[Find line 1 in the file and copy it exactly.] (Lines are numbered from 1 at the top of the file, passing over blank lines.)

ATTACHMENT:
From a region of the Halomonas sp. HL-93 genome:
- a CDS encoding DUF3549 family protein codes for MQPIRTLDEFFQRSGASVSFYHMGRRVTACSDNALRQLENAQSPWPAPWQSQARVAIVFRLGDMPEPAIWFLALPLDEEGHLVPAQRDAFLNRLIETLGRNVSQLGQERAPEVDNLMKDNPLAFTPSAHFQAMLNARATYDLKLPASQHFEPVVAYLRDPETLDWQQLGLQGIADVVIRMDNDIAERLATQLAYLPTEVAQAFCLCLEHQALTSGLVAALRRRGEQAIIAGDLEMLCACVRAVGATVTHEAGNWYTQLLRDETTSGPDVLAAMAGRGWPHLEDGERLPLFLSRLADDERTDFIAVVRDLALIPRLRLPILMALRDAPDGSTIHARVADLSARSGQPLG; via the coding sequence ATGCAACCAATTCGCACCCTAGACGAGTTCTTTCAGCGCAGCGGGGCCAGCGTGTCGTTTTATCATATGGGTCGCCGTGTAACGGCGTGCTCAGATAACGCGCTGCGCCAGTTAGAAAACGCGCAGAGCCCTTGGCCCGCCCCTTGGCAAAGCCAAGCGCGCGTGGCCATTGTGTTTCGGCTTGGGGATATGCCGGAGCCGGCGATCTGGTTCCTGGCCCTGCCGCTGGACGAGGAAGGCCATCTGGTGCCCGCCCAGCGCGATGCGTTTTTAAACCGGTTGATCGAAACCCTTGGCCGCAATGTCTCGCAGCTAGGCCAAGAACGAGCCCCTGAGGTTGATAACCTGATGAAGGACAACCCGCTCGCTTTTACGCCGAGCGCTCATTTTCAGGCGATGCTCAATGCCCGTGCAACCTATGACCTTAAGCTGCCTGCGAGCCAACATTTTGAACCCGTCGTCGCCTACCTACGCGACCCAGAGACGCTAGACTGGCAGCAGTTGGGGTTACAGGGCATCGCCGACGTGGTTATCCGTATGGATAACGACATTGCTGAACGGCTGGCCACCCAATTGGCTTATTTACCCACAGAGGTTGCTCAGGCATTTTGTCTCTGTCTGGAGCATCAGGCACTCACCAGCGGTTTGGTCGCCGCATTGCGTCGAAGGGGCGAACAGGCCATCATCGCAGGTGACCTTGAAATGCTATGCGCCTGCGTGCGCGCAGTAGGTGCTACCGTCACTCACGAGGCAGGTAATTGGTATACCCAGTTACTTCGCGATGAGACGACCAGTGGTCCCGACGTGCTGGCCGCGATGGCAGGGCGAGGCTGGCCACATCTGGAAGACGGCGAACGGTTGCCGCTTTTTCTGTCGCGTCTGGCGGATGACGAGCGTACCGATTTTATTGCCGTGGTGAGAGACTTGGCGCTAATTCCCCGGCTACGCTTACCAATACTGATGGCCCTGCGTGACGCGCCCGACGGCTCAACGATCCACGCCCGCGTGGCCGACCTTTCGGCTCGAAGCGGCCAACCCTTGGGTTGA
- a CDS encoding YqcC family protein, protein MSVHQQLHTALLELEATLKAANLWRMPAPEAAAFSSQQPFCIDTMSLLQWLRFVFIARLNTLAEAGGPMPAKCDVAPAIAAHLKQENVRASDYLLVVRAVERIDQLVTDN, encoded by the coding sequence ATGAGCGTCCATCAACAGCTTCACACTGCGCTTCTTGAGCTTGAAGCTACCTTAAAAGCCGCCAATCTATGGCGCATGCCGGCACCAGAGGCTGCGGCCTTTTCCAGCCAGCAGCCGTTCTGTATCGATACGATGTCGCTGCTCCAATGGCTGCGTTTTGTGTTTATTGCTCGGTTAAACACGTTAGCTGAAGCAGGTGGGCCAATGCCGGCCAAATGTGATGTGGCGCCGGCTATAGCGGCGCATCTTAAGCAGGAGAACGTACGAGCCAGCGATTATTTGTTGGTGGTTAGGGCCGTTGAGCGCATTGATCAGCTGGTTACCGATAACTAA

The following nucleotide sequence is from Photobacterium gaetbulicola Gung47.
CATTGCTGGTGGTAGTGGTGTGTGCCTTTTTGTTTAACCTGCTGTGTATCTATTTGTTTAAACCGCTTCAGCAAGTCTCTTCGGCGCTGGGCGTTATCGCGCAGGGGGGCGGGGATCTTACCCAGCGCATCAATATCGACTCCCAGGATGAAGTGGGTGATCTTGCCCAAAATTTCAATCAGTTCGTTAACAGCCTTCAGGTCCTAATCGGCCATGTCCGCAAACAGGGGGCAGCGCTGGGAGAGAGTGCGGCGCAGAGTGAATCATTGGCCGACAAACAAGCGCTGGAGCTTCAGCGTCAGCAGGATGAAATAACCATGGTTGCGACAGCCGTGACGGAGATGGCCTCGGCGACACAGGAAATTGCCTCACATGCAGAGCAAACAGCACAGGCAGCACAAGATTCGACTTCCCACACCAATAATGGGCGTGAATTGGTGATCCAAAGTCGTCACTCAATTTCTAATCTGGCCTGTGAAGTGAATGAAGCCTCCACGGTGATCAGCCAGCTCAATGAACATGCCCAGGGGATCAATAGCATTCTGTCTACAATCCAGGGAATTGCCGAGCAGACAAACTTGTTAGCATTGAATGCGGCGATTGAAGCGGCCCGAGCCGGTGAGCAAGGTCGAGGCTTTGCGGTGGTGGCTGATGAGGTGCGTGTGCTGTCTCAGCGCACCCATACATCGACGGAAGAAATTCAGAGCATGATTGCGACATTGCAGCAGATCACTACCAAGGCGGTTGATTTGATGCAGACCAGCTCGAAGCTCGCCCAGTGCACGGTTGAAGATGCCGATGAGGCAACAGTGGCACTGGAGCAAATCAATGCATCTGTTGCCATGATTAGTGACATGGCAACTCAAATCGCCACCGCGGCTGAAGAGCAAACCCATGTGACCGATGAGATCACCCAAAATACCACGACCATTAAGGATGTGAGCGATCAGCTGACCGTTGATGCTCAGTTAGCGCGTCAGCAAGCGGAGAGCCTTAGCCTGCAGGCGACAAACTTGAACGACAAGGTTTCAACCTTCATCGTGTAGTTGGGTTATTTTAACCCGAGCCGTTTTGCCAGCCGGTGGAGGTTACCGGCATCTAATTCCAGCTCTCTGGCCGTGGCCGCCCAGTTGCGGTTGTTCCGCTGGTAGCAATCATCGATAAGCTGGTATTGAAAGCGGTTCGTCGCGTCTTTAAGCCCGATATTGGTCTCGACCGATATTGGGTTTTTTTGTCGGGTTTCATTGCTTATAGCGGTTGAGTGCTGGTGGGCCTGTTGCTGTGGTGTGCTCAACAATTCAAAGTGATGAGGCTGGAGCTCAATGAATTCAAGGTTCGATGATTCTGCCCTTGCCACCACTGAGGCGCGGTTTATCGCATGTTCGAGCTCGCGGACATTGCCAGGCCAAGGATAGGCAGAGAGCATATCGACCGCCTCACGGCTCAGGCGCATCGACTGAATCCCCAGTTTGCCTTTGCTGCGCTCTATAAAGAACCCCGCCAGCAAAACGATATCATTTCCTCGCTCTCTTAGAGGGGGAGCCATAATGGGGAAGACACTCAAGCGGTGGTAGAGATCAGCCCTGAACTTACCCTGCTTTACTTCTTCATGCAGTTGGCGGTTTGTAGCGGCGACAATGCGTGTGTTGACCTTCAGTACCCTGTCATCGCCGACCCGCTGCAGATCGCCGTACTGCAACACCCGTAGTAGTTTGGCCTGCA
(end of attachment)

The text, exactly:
From a region of the Halomonas sp. HL-93 genome: